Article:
“Left unchecked, I’m very concerned that the most radical elements will take over larger segments” of the opposition groups, Shedd said. He added that the conflict could drag on anywhere “from many, many months to multiple years” and that a prolonged stalemate could leave open parts of Syria to potential control by radical fighters.

U.S. and allied intelligence sources said that such assessments have not changed.

As an aside, the mainstream media has not been reporting on these intelligence reports.

Excerpt:

A new survey of the coverage of the Syrian civil war and the U.S. response to it by the big three networks, ABC, CBS, and NBC, shows that 94 percent of their stories have not mentioned that some of the rebel forces include America’s enemy, al Qaeda.

The survey, reported by the Media Research Center’s Dan Gainor, finds that since August 21, 171 stories about the conflict have aired on the networks. Of those, only 11 stories mentioned the al Qaeda element of the war.

ABC, for instance, has aired 51 stories about the Syrian conflagration but only mentioned al Qaeda in 3 of those reports. NBC was worse: out of its 64 stories, only 3 mentioned the notorious terrorist group. NBC was a little better, mentioning al Qaeda 5 times in its 56 stories.

Al Qaeda is not yet ubiquitous among the rebel forces, but its presence is growing, something the networks should be warning their viewers about.

Now, I was initially in favor of a targeted strike aimed at the leadership of the Syrian regime, assuming two things were cleared up first. 1) We had to be sure that Assad was responsible for the use of the chemical weapons. Despite what the Obama administration says, we are still not sure who used the chemical weapons. 2) We had to be sure that there were moderate elements in the leadership of the Syrian opposition. Well, we now know that this is not the case. So, my position has changed, and now I am in favor of not launching a strike at the leaders of the Assad regime. (Note: this option was not what Obama was suggesting, anyway – his strike was not targeted at the leaders).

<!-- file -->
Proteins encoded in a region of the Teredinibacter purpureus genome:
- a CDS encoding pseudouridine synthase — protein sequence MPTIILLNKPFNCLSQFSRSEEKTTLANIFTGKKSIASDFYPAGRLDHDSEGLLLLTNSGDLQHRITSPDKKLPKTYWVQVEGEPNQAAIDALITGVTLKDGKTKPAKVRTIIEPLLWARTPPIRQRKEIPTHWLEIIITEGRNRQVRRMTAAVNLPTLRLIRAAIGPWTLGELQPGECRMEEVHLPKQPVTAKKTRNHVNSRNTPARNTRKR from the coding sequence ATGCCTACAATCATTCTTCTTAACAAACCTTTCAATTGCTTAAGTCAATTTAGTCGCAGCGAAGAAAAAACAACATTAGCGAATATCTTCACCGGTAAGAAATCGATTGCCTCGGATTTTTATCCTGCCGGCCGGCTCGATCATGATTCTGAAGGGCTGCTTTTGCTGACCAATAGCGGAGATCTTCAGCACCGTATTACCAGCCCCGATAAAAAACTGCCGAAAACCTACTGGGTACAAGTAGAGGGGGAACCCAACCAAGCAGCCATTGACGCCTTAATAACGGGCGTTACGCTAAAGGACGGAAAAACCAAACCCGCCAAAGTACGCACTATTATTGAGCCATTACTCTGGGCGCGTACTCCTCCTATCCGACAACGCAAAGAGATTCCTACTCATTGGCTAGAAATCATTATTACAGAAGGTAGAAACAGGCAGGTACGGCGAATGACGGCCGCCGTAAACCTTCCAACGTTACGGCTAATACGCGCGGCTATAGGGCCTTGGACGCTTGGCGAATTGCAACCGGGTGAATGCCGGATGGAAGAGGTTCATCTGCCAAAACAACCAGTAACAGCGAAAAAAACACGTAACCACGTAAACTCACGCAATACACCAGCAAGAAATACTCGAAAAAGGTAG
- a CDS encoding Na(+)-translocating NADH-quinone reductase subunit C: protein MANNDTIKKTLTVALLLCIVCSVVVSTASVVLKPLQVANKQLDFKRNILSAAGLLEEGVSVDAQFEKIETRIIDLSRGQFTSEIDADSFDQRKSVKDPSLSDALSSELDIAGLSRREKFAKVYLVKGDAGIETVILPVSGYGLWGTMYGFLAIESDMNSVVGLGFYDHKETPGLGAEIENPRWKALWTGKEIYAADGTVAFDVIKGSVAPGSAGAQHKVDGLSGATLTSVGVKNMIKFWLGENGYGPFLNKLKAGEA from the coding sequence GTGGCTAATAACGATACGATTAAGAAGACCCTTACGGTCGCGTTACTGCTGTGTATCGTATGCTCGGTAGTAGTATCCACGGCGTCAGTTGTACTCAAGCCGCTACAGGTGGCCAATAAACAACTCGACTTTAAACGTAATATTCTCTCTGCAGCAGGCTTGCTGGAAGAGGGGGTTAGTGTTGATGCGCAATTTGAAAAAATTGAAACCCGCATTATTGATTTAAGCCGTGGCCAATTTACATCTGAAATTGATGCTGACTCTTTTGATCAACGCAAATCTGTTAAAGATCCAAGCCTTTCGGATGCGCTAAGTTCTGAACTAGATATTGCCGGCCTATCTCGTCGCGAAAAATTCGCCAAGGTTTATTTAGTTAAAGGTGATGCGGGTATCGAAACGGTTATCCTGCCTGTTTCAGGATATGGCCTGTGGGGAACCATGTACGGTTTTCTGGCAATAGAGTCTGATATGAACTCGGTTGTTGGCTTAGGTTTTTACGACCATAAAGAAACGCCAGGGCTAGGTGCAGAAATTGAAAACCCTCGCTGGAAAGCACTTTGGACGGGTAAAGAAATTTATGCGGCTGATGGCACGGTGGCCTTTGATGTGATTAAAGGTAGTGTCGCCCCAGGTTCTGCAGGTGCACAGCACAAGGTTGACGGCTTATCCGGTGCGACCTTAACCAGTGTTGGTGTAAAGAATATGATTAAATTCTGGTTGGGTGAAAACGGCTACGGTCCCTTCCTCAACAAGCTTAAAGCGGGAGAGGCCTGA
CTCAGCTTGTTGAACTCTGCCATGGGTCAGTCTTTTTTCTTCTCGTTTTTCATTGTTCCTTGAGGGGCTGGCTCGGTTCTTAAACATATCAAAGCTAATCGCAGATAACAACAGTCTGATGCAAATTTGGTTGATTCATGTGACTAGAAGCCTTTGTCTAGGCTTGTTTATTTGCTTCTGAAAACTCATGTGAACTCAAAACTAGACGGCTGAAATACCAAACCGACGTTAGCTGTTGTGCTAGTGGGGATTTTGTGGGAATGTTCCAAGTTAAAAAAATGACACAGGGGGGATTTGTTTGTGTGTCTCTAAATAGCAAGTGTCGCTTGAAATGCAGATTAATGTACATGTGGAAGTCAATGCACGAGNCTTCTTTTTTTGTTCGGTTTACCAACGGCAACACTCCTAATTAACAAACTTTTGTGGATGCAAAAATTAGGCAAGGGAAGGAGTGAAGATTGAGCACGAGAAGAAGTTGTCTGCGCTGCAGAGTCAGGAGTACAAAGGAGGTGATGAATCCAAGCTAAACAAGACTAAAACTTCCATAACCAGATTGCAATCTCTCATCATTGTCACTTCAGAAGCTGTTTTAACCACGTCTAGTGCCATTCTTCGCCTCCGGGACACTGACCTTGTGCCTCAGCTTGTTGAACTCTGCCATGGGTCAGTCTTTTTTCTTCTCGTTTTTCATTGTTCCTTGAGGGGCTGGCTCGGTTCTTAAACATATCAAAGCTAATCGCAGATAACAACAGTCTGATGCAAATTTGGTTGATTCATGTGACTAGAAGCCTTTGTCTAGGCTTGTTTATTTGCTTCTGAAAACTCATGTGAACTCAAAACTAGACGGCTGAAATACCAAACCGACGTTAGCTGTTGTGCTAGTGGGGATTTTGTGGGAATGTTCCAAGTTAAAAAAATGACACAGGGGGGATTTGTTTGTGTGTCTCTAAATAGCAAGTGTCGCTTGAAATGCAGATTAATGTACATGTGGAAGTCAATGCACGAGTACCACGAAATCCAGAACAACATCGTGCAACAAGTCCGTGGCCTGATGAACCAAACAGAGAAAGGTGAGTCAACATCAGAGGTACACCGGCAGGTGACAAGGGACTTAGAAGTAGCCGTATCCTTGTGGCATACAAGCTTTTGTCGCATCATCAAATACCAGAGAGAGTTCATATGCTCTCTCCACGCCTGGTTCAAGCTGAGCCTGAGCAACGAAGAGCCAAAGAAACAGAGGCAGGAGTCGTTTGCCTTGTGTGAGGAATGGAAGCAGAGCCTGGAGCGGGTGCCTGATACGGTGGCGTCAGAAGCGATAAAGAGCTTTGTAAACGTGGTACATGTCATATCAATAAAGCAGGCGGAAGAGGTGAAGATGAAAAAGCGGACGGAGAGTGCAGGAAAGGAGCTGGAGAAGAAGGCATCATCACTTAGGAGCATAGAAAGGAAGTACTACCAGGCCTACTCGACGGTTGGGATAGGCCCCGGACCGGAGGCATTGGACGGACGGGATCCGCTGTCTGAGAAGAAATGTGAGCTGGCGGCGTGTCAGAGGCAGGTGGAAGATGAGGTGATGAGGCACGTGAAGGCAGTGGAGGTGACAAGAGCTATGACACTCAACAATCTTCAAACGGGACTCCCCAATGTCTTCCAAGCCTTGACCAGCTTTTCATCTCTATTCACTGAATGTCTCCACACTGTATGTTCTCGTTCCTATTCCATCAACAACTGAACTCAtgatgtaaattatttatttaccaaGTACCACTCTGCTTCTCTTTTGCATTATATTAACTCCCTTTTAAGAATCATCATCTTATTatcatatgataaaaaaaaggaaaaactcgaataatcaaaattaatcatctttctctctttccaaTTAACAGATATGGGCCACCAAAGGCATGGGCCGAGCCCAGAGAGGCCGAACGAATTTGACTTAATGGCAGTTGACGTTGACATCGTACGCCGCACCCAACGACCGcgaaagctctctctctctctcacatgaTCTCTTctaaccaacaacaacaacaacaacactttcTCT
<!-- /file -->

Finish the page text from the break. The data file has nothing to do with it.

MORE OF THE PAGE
I do think that it is important to deter the use of chemical weapons. That is a valid concern, and a strike at leaders who use chemical weapons is a valid way of achieving that goal of saving civilians from future attacks. But we have to be sure that we don’t do more harm, and right now it doesn’t look like that will happen.

Heritage Foundation recommends no military action in Syria

Map of Middle East
Map of Middle East

I posted earlier in the week about how our best option was a targeted strike (SSM or standoff) to the top level of the Assad regime, but it looks like there is another viable conservative view on what to do about Syria.

Here’s the post from the Heritage Foundation, my favorite conservative think tank.

Five reasons:

  1. The Responsibility to Protect (R2P) doctrine is not adequate justification for direct military intervention.
  2. A vital U.S. interest is not at stake.
  3. It would not be a wise use of military force.
  4. Missile attacks would only make President Obama look weaker.
  5. It would distract from what the U.S. should be doing.

Here’s the detail on Number 4:

4. Missile attacks would only make President Obama look weaker. Much like President Clinton’s ineffective cruise missile strikes on Osama bin Laden’s terrorist camps, strikes would only be seen as a sign that the U.S. is lacking a clear, decisive course of action. The Middle East would see this as another effort from the Obama Administration to look for an “easy button” and lead from behind rather than exercise real, constructive leadership.

The other concern that people have is the opposition is even more penetrated by Al Qaeda than I first thought.

More Heritage Foundation: